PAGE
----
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Understanding The APGAR Score (For Parents)

Expertly reviewed by Dexter Macalintal, MD · Internal or General Medicine

Written by Lorraine Bunag, R.N. · Updated Apr 04, 2022

Understanding The APGAR Score (For Parents)

Immediately after a baby is born, a nurse or doctor often announces a number. This number is referred to as the APGAR score. If you’re about to have a baby, it’ll be useful to understand the meaning behind APGAR score values. Learn more about it here. 

APGAR Score Meaning

Firstly, know that APGAR is actually an acronym. It stands for: appearance, pulse, grimace, activity, respiration. Let’s discuss each below. 


Immediately after birth, the nurse has to assess the baby’s appearance, mainly, their color. The values behind the scores are as follows:

  • 2: The baby has normal color all over the body and their hands and feet are pink. 
  • 1: The baby has normal color, but their hands and feet are bluish. 
  • 0: The newborn is pale or bluish-gray all over. 


The second point of assessment in the APGAR score is pulse or heart rate. The healthcare practitioner scores it as follows:

  • 2: The baby has a normal pulse: above 100 beats per minute. 
  • 1: Pulse is less than 100 beats per minute. 
  • 0: The baby has no pulse. 


Grimace may seem a little strange to include in the APGAR score. But it doesn’t just point to the baby’s usually sour expression right after being born. Grimace pertains to the baby’s reflex irritability. 

The meanings behind the scores are:

  • 2: The baby shows irritability upon stimulation. Your baby may cough, sneeze, pull away, and vigorously cry. 
  • 1: The baby shows grimace upon stimulation, but nothing else. 
  • 0: The baby has no response to stimulation.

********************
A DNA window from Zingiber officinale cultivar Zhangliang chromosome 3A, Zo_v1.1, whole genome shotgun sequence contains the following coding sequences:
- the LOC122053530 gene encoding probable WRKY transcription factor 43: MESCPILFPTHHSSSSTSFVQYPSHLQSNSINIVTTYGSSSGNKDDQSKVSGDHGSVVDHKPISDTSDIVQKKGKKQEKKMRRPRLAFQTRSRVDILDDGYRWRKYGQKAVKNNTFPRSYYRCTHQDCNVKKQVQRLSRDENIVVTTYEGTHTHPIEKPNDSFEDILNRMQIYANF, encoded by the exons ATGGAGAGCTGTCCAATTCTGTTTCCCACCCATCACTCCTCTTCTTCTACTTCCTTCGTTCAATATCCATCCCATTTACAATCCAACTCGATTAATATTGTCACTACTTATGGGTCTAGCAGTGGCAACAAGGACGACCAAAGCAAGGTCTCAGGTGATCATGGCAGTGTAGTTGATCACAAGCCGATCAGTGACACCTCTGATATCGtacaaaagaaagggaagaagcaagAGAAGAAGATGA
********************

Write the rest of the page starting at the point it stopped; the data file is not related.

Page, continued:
A healthy baby is active right after being born. Activity in APGAR score indicates muscle tone. The scores are as follows:

  • 2: The baby moves spontaneously and actively. 
  • 1: Muscle tone is present, but you can mostly only see it in the flexing (little movement) of arms and legs.
  • 0: The baby has no muscle tone. This translates to muscles that are loose and floppy. 


And finally, we have R for respiration. The scores are:

  • 2: If the baby cries well or vigorously. 
  • 1: The breathing is slow or irregular and the baby has weak cries. 
  • 0: The baby isn’t breathing. 

Adding and Interpreting the Scores

Healthcare practitioners usually assess the APGAR score twice. Once a minute after birth and then 5 minutes later. The scores on the first minute is indicative of how well the baby tolerates the birthing process. The scores on the fifth minute checks how well the baby is coping outside the mother’s womb. 

Basically, the nurse adds the scores of each area (highest 10). A score of 7 and up is considered good, but getting a lower score (particularly in the first minute) doesn’t necessarily mean that your baby is unhealthy. It might only mean that the baby needs more time to “adjust.”

Of course, if the score remains low, that could indicate that the baby needs medical treatment. For instance, a baby with difficulty breathing might need suctioning to remove excess mucous. 

Does the APGAR Score “Predict” the Baby’s Future Health?

Before we answer this question, please note that perfectly healthy babies may have low APGAR scores in the first few minutes of life. 

However, the American College of Obstetricians and Gynecologists say there might be an association between a low 5-minute score and the risk of cerebral palsy. They mentioned that babies with low scores at the 5-minute mark have 20-100x increased risk compared to infants with a score of 7 to 10. 

At the end of the day, healthcare professionals DO NOT use the APGAR score to predict the baby’s future and long-term health. 

Key Takeaways

The APGAR score, which stands for appearance, pulse, grimace, activity, and respiration, gives an overview of how well the baby tolerates the birthing process and the life outside their mother’s womb. It is, however, not indicative of their future and long-term health.

Learn more about Parenting here


Hello Health Group does not provide medical advice, diagnosis or treatment.

Expertly reviewed by

Dexter Macalintal, MD

Internal or General Medicine

Written by Lorraine Bunag, R.N. · Updated Apr 04, 2022

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